Back on the freebies front, one great feature is the artificial beach front, and never fear if you haven't packed any buckets and spades, to save you the expense of forking out, simply recycle any old Starbucks cups of coffee and stirrer sticks and voila, instant sand castles - those unwanted coffee dregs ensure you get just the right ratio of sand to water!
There are a couple of good playgrounds to cater for the different ages - one larger one outside the sports cafe, with a large tubular slide and a variety of wooden obstacles to try them out with, and then a 3 to 10 year old playground including a fully laid out wooden choo choo train complete with adjoining ticket office or ice cream shop for the purposes of little fellas stubborn imagination.
~~~~Indoor sports and activities~~~~
Inside the huge sports plaza there are at least a dozen or more badminton courts which can also be adapted to play soft tennis, there's the rock climbing area, golf simulators, and basically activities running all day long.
Overall we had a great time of it. We decided next time around rather than risk Elvish trickery we'd go to the Sherwood Forest Park just 20 miles up the road. Might seem a bit strange, but as you don't really need to leave site for a few days , I say why not - It takes away all the travel hassles, you can do a big shop and bring that with you and hey if you do forget something major - it's never far to go.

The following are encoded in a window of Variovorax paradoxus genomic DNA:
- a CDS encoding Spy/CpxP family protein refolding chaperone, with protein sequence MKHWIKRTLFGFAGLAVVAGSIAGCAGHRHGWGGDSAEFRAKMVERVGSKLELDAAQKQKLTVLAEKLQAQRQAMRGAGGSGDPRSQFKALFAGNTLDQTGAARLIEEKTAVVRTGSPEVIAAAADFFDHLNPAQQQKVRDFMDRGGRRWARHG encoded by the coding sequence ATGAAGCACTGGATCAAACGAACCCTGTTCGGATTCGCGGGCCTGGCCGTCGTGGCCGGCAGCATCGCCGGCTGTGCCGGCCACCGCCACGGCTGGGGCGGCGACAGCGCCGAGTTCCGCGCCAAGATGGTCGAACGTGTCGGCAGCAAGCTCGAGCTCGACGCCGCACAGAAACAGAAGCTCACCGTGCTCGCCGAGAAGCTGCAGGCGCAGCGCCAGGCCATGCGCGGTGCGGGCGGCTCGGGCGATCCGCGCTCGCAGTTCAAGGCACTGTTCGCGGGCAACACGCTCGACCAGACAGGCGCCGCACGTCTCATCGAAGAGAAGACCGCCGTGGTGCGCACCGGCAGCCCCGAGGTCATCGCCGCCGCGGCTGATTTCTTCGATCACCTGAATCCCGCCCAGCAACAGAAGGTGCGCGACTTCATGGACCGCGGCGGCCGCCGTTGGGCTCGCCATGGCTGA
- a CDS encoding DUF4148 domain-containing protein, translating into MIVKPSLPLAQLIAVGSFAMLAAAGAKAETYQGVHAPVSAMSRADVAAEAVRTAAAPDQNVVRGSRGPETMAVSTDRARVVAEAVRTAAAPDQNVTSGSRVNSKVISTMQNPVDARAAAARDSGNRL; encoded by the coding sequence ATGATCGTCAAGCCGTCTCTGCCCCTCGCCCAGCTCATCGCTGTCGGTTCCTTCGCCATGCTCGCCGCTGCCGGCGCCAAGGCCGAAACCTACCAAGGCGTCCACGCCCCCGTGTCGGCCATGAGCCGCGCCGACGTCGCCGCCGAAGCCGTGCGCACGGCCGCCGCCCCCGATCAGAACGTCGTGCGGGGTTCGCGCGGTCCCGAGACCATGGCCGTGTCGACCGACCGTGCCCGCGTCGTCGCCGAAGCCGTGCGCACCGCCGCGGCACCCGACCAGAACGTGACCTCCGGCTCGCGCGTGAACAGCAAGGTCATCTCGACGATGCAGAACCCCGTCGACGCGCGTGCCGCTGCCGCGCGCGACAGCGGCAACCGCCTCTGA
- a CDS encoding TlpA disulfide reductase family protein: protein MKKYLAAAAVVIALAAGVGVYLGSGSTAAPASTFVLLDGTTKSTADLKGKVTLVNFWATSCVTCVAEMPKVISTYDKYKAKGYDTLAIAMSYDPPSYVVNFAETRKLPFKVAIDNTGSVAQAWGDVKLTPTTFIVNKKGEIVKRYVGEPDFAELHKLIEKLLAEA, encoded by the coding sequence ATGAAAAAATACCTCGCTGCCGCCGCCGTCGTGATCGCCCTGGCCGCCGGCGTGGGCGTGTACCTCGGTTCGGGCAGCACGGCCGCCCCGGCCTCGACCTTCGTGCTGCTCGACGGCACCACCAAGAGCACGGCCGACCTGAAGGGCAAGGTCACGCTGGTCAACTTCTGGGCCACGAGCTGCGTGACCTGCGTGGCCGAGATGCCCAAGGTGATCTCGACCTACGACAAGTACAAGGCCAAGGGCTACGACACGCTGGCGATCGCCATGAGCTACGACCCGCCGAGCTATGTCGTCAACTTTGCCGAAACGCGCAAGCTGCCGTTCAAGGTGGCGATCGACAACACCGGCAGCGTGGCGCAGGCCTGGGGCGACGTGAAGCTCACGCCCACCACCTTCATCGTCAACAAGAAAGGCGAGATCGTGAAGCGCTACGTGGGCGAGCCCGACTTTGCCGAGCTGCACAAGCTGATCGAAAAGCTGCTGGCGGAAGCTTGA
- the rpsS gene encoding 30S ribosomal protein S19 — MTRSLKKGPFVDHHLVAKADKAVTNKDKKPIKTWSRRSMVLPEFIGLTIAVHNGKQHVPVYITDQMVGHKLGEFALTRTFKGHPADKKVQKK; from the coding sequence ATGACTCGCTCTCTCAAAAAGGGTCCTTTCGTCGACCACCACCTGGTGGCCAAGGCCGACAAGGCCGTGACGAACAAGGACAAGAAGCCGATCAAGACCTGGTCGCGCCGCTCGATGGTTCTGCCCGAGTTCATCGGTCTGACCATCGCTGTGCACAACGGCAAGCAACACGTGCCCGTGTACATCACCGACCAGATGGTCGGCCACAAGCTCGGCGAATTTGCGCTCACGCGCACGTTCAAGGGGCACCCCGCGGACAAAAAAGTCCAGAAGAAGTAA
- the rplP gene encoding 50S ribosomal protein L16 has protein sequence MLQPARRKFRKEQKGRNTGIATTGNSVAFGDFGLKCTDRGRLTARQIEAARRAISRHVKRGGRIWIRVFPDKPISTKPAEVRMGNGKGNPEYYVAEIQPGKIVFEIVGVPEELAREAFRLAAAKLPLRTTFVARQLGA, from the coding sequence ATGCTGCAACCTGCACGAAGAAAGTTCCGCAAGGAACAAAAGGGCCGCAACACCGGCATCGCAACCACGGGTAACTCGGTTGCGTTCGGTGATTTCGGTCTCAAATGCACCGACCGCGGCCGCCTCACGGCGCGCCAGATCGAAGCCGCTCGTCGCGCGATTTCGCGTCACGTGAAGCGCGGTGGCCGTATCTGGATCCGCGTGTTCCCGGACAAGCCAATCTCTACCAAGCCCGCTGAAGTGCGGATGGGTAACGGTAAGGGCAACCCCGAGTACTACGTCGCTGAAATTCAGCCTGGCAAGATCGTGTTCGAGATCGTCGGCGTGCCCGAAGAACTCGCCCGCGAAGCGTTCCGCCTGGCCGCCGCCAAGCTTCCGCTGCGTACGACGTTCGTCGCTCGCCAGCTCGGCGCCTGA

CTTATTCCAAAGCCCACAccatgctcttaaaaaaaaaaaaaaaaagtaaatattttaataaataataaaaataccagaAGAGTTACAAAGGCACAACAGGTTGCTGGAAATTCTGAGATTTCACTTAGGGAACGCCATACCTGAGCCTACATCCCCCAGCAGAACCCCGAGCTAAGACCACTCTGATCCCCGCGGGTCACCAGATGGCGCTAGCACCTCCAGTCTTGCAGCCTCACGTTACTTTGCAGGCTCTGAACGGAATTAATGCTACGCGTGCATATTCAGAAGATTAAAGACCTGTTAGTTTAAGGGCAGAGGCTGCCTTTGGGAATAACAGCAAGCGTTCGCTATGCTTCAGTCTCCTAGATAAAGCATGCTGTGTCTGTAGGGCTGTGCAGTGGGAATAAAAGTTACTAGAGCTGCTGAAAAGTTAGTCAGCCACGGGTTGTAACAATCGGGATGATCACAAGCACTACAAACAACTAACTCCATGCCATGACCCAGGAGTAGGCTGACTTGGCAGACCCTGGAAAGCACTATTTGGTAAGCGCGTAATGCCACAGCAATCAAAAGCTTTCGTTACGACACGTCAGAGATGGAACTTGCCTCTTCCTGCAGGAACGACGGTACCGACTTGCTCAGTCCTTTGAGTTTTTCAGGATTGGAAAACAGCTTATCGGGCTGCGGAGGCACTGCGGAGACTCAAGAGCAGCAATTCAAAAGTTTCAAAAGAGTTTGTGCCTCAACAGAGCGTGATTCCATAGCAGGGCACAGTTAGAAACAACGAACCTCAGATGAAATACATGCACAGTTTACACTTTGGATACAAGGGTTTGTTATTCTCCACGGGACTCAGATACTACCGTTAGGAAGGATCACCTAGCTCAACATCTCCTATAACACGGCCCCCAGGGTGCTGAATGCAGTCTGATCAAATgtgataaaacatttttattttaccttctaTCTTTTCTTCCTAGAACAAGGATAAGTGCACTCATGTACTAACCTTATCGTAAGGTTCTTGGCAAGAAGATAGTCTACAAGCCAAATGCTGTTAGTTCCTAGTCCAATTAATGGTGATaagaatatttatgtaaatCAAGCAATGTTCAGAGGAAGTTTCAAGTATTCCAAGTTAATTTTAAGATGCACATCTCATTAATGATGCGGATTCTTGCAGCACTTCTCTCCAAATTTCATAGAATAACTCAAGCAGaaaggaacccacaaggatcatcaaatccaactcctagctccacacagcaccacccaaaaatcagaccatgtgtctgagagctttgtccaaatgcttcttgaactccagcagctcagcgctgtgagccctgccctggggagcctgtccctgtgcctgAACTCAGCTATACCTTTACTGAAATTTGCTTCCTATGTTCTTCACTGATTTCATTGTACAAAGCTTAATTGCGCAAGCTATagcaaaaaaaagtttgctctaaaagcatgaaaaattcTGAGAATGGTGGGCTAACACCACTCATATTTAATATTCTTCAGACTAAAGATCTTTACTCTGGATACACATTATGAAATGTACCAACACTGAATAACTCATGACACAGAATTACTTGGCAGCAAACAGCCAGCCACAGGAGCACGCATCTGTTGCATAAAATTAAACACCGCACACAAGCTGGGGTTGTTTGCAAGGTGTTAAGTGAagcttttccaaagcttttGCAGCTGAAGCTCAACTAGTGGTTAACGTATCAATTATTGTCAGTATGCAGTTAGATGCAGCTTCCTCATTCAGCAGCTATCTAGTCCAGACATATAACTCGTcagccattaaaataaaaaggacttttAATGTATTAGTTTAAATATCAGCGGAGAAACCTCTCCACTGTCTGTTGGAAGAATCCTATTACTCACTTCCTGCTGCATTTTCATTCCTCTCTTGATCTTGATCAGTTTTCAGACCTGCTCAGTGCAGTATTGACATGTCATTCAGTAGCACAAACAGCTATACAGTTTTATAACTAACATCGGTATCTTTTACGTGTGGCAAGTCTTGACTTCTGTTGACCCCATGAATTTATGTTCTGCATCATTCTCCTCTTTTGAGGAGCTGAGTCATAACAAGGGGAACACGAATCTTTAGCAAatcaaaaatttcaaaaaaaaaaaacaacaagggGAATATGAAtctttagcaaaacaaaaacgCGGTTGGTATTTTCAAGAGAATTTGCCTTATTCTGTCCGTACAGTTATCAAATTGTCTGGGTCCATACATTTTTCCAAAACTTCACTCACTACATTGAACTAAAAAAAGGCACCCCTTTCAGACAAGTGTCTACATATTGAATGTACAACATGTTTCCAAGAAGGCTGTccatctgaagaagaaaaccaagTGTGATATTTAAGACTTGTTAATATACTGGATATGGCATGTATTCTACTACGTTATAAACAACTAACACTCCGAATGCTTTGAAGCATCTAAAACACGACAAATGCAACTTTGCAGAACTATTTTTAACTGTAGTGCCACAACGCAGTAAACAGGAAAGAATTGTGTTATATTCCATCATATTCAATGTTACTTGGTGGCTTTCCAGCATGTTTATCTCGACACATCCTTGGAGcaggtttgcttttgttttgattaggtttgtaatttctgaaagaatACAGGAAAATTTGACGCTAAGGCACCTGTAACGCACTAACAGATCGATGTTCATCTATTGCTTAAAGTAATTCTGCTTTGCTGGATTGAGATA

If you have older than toddler age kids, be warned, you will have to fork out here for the activities. But all, in all, there's plenty of choice and variety so I would definitely recommend at least a 3 day taster visit if not necessarily a full week.
In January 2009 my family and I spent a long weekend at Center Parcs, Elveden Forest in Suffolk. We enjoyed it so much that we returned just 10 months later in November for another long weekend. There are 3 other Center Parc villages across the country - Longleat Forest, Sherwood Forest and Whinfell Forest.
Center Parcs is set in a 400 acre forest. The woodland area is so large and tranquil that even when the village is fully booked it is still peaceful and quiet. It has a really serene atmosphere and feels completley different from what the majority of this country has to offer. It's a great place to relax and chill out, however you can have an action packed stay if you wish. The wildlife is great too.
The village is set around a big lake. The main part is called Village Square which is where most of the activities and restaurants are situated.